In North Queensland in the early 1900s, the Eight Hour Day procession, or “demonstration” as it was called, was a precursor to later Labour Day parades and was designed to celebrate the attainment of the eight-hour working day in Queensland in 1856.
One of the Butchers’ Union floats in the Eight Hour Day Procession at Charters Towers, May 1914.
Source: State Library of Queensland
The eight hour day had been a hard won battle based on the principle of eight hours toil, eight hours rest, and eight hours recreation for all workers. Early processions involved elaborately decorated floats showcasing union banners and working trade displays, which made their way through main streets, and were followed by a competitive sports carnival that was open to all.
The day was just as much about unionists displaying pride in their trade or occupation as it was about a show of industrial solidarity.
In most towns throughout the north, Eight Hour Day processions were celebrated with gusto, and in 1914, the Charters Towers newspaper The Evening Telegraph, reported on the largest Eight Hour Day Parade the town had seen so far.
“Monday morning broke fine and clear for the celebration of Eight Hour Day on Charters Towers. The day was observed as a general holiday, and at an early hour people flocked into the main street to view the procession.
Larger crowds turned out than for any previous May Day, and both sides of the streets along the route of the procession were densely crowded with spectators. The long procession started from the Union Hall shortly before 10 am, with the Fire Brigade Band marching at the head of the procession.”
Following behind were a variety of trade unions, including the Bakers float, which had a representation of a brick oven and a number of bakers on the lorry who were engaged in the operations of their trade. At places along the route they handed out buns to the people lining the streets.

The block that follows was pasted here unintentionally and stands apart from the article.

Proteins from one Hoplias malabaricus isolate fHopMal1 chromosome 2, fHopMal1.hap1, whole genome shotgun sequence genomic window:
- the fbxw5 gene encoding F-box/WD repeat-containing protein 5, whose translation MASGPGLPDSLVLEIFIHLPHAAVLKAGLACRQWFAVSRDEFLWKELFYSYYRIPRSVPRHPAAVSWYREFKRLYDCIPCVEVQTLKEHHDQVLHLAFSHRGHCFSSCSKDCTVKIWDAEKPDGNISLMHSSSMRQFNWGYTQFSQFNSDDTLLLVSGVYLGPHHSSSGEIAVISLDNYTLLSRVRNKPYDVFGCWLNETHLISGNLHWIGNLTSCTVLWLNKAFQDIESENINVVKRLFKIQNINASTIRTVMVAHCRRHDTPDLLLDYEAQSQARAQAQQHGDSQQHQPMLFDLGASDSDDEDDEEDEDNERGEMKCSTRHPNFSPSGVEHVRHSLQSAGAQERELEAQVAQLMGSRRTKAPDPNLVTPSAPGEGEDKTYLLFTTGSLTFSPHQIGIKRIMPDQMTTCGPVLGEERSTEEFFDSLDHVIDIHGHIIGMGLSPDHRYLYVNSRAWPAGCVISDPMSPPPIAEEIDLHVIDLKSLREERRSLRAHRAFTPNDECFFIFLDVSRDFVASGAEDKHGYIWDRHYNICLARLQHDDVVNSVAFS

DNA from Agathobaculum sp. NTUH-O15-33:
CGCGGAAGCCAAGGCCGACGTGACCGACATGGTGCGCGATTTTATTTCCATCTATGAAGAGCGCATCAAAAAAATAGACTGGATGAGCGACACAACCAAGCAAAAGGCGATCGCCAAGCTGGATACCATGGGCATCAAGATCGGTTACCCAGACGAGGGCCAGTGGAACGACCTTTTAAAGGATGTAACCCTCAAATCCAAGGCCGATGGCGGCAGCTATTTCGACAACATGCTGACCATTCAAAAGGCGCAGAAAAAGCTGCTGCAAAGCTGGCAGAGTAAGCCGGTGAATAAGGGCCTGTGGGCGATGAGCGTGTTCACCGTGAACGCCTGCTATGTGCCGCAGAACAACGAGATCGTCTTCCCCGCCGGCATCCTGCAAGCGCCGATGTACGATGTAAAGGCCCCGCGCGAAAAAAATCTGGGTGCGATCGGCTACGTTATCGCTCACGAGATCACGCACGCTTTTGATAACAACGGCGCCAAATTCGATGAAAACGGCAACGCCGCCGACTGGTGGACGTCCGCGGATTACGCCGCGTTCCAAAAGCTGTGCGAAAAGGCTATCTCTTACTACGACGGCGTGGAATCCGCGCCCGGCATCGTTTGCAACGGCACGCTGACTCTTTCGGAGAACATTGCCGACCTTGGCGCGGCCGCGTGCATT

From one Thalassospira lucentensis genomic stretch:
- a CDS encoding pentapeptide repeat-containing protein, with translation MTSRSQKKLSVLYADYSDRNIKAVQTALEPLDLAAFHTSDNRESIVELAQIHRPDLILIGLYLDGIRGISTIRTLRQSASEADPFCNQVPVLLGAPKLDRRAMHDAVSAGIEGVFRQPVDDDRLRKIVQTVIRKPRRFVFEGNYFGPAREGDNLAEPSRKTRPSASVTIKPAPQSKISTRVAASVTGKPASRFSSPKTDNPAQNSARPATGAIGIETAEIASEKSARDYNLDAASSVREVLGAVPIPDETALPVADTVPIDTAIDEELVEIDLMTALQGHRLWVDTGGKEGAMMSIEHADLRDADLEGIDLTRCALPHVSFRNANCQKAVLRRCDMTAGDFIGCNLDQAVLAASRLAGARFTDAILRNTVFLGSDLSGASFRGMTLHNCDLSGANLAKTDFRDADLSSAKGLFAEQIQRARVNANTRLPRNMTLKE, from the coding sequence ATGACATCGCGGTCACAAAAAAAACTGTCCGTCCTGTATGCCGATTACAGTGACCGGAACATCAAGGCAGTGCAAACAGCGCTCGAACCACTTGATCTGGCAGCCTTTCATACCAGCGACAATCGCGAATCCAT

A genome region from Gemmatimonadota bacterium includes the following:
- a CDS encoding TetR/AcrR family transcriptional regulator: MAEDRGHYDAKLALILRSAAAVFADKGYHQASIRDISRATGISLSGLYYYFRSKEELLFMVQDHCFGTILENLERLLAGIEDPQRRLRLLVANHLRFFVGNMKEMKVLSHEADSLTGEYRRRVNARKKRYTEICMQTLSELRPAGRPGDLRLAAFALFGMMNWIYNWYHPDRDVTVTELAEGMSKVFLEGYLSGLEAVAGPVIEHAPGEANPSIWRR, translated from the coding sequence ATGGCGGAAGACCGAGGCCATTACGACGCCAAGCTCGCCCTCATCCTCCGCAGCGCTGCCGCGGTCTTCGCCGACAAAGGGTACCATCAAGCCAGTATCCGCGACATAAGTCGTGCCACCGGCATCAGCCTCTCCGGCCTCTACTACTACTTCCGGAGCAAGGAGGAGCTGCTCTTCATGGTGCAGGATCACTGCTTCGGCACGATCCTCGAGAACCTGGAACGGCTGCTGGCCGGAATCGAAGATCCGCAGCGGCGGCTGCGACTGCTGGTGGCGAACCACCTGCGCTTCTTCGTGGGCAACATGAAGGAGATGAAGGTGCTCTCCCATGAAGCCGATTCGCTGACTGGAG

|Float of the Federated Enginedrivers and Firemens Association, in the Eight Hour Day Procession, Charters Towers, 1914.|
Photo: State Library of Queensland.
The Engine Drivers’ Association had their fine banner erected on a four-horse lorry, with about 50 members in attendance, and the Typographical Union had a number of printers at work on a two-horse lorry, issuing copies of the “Eight Hour Day Times” as they proceeded.
But it was the Butchers’ Union that stole the show. According to The Evening Telegraph:
“The Butchers had their handsome banner on a two-horse lorry, followed by a four-horse lorry with a representation of a shop well filled with beef and mutton, a two-horse lorry with a profuse display of smallgoods, a two-horse lorry with a slaughter house, in which a bullock was killed, skinned and divided on the route, and another two-horse lorry with a slaughter house, in which six sheep were killed and dressed.”
This must have been quite the spectacle and undoubtedly the floats that followed –including the Horticultural Society with its lorry decorated with flowers, evergreens, and a display of fruit and vegetables; and a two-horse lorry, with the Military Nurses display showing two nurses attending to patients lying on stretchers – must have seemed pretty mundane compared to the Butchers’ Union floats.